Now it is important to note here that the Bible is not a monolith. It rarely, if ever, represents a unified view on a given issue. One issues that has multiple views represented in scripture is whether or not the establishment of a monarchy was a high point or a low point in the story of Israel. There are some scripture texts that are very pro-monarchy, and there are some that are very anti-monarchy. Our text for today represents the later view. This text would be considered a very anti-monarchy text.

There’s an important interpretive key here that I think helps us understand what is so problematic about the people of God having a king. The people want a king so that they may be like other nations. They say it twice, first when they come to Samuel and recognize that his sons do not follow in his ways, and second after Samuel gives them this long warning about what it will mean for the people to have a king. The warning is that monarchal systems of governance, or any hierarchical system of governance for that matter, will result in slavery. Nevertheless the people demand a king, and God gives them what they want. When the OT texts are finally edited, after the Babylonian exile, the editors largely blame the affluence of the monarchy for the fall of the Israelite state.

Three Mennonite scholars, Marion Bontrager, Michelle Hershberger, and John Sharp, in their book, The Bible as Story, refer to this event as the “monarchic crisis.” I used the term failure, and I think both are equally true. The establishment of the monarchy is a failure of the people to live as an alternative to the to the surrounding empires, and it is a crisis of identity because in this moment the people fail to remember that they were once slaves in Egypt. They go from being a liberated people, whose defining moment was being delivered from slavery to a people who will enslave others. This is Samuel warning.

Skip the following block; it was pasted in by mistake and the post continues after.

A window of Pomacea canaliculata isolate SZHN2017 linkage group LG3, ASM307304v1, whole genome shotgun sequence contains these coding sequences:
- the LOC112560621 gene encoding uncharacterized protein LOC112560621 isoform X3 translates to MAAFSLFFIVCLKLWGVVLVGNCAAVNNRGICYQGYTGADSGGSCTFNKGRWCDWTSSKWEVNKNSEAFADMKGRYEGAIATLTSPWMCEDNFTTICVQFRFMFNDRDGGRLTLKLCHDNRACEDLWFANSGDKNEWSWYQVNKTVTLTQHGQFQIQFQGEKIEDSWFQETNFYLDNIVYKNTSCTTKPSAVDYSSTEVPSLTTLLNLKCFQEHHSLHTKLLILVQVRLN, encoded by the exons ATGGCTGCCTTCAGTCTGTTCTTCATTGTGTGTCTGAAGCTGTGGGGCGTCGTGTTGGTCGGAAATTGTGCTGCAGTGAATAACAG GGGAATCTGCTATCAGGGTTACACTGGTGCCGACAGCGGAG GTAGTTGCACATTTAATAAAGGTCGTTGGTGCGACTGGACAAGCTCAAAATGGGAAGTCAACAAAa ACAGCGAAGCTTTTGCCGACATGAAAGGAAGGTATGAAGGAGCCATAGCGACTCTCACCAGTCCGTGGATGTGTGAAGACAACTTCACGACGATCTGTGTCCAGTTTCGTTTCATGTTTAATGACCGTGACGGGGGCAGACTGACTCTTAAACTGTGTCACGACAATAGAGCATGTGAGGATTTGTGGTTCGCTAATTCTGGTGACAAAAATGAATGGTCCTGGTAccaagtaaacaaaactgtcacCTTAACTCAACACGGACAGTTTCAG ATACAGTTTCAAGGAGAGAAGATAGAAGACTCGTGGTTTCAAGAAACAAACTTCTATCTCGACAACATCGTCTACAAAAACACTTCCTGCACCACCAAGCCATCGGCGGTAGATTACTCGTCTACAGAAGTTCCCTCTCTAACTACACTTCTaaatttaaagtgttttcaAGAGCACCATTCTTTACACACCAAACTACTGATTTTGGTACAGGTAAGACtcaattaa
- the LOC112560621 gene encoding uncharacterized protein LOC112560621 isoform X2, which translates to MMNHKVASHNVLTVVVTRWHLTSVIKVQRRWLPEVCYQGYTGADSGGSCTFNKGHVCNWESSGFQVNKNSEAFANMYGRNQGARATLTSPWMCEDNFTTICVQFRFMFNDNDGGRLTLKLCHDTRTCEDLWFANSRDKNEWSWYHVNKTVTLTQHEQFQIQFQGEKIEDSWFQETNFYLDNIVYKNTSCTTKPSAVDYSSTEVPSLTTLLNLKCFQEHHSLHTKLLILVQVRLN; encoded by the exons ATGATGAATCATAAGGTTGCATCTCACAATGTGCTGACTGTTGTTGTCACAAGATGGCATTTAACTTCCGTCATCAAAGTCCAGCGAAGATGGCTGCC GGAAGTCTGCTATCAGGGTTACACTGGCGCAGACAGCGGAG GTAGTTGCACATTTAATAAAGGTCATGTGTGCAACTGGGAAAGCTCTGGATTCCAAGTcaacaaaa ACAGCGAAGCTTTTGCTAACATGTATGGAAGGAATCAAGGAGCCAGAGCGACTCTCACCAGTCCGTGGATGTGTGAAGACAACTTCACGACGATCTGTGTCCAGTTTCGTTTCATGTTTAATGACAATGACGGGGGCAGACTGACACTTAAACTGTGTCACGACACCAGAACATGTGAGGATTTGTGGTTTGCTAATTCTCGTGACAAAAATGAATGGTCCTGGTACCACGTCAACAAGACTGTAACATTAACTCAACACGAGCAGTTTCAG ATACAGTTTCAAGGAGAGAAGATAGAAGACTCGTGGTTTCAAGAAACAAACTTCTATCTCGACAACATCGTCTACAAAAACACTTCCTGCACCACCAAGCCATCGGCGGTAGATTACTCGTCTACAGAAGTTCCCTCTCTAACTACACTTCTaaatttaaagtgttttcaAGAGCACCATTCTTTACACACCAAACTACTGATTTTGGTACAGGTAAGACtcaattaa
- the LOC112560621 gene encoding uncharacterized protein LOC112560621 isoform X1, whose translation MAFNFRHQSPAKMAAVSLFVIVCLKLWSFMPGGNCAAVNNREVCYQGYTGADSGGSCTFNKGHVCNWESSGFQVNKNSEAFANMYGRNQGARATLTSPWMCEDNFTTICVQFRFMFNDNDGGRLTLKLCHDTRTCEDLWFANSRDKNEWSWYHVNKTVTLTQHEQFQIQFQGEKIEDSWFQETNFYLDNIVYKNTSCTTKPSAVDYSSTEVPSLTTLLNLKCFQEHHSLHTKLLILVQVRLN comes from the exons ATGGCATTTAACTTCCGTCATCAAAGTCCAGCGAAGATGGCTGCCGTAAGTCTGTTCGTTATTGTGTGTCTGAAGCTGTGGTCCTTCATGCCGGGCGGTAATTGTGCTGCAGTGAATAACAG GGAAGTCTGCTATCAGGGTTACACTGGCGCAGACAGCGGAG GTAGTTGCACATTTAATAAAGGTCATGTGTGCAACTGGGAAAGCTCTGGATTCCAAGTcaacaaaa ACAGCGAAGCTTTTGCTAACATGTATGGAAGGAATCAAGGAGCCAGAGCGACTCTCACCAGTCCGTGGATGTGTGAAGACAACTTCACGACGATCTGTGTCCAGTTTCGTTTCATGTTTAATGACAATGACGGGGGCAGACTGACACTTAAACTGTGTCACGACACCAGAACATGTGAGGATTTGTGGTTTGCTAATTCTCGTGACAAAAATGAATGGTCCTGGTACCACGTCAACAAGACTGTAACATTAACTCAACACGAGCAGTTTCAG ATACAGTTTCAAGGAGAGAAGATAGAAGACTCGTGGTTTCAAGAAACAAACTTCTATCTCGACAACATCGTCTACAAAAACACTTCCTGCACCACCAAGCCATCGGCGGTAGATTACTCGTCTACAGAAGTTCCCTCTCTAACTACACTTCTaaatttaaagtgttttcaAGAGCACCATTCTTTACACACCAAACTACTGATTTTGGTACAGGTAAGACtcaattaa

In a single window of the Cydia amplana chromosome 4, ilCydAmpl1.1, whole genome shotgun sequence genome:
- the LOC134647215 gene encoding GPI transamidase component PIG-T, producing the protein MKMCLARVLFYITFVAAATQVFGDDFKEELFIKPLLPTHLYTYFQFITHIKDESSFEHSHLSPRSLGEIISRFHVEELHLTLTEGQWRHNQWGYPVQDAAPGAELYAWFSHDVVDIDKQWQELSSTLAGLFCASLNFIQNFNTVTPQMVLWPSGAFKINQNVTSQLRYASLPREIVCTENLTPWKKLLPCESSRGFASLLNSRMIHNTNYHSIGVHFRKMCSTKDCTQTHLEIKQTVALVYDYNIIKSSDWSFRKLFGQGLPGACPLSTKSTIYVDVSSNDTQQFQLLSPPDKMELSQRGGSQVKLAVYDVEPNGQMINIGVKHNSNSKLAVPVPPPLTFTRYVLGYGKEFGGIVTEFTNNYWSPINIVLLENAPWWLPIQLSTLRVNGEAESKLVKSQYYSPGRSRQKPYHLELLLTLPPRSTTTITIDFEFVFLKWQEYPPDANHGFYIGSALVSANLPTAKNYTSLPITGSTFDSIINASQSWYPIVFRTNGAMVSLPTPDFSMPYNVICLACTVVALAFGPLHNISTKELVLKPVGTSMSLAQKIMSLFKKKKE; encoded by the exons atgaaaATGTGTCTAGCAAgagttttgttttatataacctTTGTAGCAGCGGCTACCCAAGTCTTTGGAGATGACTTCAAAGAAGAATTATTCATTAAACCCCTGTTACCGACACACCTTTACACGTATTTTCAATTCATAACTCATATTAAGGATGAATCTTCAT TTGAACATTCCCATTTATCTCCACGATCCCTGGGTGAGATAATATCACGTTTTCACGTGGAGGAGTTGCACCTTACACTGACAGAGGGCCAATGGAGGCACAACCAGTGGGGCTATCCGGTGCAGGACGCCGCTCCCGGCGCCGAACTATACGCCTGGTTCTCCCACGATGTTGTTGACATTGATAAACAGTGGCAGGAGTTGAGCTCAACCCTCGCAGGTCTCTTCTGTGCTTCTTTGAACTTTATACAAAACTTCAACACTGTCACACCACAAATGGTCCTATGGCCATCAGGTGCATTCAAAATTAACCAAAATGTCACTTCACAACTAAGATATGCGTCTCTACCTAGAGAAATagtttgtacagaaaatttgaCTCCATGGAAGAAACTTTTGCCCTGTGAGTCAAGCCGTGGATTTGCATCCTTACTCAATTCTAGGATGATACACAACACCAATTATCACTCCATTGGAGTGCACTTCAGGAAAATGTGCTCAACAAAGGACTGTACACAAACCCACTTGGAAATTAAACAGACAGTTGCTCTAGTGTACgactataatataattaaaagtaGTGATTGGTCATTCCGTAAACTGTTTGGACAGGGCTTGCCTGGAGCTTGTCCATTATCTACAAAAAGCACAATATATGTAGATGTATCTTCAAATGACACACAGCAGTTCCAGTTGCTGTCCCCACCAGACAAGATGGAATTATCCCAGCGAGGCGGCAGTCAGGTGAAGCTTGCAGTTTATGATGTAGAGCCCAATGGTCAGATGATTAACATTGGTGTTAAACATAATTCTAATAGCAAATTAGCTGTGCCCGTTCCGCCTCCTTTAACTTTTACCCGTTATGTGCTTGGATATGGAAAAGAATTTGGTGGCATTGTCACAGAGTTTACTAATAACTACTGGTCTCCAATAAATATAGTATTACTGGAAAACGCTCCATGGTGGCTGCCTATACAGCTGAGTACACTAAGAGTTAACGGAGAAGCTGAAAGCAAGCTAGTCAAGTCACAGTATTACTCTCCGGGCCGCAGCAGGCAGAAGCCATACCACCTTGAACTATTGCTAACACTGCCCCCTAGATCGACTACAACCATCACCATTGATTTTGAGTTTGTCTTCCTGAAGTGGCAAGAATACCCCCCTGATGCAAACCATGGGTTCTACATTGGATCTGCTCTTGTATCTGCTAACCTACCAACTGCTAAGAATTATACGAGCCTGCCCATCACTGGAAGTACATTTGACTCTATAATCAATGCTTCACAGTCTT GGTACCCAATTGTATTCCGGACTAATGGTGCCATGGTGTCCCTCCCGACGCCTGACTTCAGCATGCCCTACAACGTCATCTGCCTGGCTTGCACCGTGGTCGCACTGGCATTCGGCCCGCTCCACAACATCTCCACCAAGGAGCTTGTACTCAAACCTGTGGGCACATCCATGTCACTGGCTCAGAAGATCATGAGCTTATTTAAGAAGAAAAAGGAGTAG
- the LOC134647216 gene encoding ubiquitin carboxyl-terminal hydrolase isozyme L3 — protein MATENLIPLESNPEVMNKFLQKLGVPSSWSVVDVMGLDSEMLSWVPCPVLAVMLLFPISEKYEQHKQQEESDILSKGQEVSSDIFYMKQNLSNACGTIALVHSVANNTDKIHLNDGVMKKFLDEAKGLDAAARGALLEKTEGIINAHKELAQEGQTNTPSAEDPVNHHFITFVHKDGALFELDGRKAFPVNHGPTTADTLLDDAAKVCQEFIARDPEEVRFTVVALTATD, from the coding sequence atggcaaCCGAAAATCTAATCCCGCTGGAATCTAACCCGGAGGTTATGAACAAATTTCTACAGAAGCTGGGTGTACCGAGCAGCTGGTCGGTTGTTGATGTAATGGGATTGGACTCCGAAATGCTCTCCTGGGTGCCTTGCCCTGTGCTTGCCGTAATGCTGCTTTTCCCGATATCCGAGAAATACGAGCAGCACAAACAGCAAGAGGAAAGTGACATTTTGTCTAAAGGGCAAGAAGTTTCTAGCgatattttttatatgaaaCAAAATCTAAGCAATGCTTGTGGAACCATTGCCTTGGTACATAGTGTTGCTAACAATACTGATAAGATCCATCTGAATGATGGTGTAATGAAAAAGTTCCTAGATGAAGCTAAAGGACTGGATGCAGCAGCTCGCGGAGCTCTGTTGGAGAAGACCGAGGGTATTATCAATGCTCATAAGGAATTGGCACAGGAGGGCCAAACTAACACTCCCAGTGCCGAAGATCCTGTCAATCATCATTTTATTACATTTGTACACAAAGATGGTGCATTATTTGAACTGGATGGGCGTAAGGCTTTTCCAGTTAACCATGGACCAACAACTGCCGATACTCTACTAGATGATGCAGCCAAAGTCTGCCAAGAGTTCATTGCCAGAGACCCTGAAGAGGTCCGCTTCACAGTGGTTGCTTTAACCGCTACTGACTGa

We can see how this plays out in people’s understanding of God. God goes from being the God of the lowest stratum of society to the tribal God of the monarchy, the God of David. Worship of this God becomes centralized in the temple in Jerusalem. The Kings of Judah and Israel become lavish and decadent. Solomon build a huge haram. There are dynastic disputes and assassinations and rebellions and rape and murder and all the while the people suffer in support of the royalty and nobility. Read the stories in 1 and 2 Samuel and 1 and second Kings. Read the prophets.

So in the end, the people get exactly what they want: they begin to look exactly like other nations.

Samuel’s warning, I think, can be boiled down to this: when the people of God begin to trade in those attributes that makes them distinct it will be at a great cost. The people of God will fail to live as a radical alternative and experience a crisis of identity, which in turn will shape how we view God.

Now, perhaps it’s rare that people actually look to themselves or their colleagues and say I want to shed those things that make us distinct. I think it’s rather commonplace, however, that the temptation presents itself. Scripture speaks of this tendency in Romans 12. Paul says, “Do not be conformed to this world, but be transformed by the renewing of your minds, so that you may discern what is the will of God—what is good and acceptable and perfect.” This language of “being conformed to this world,” I think, is roughly the NT equivalent of losing those things that make the people of God distinct. You may have even heard this term before.

Since the late modern period, in North American Christianity, this idea of conforming to the world or maintaining a distinct identity is often associated with moralistic virtues. If you grew up in circles like the ones I did, this might mean rejecting or accepting a series of doctrinal positions: rejecting evolution and accepting young earth creationism. Rejecting gay marriage and accepting heterosexual marriage. Rejecting abortion and accepting personhood at conception. Those are probably the most commonly expressed Christian distinctive in the US.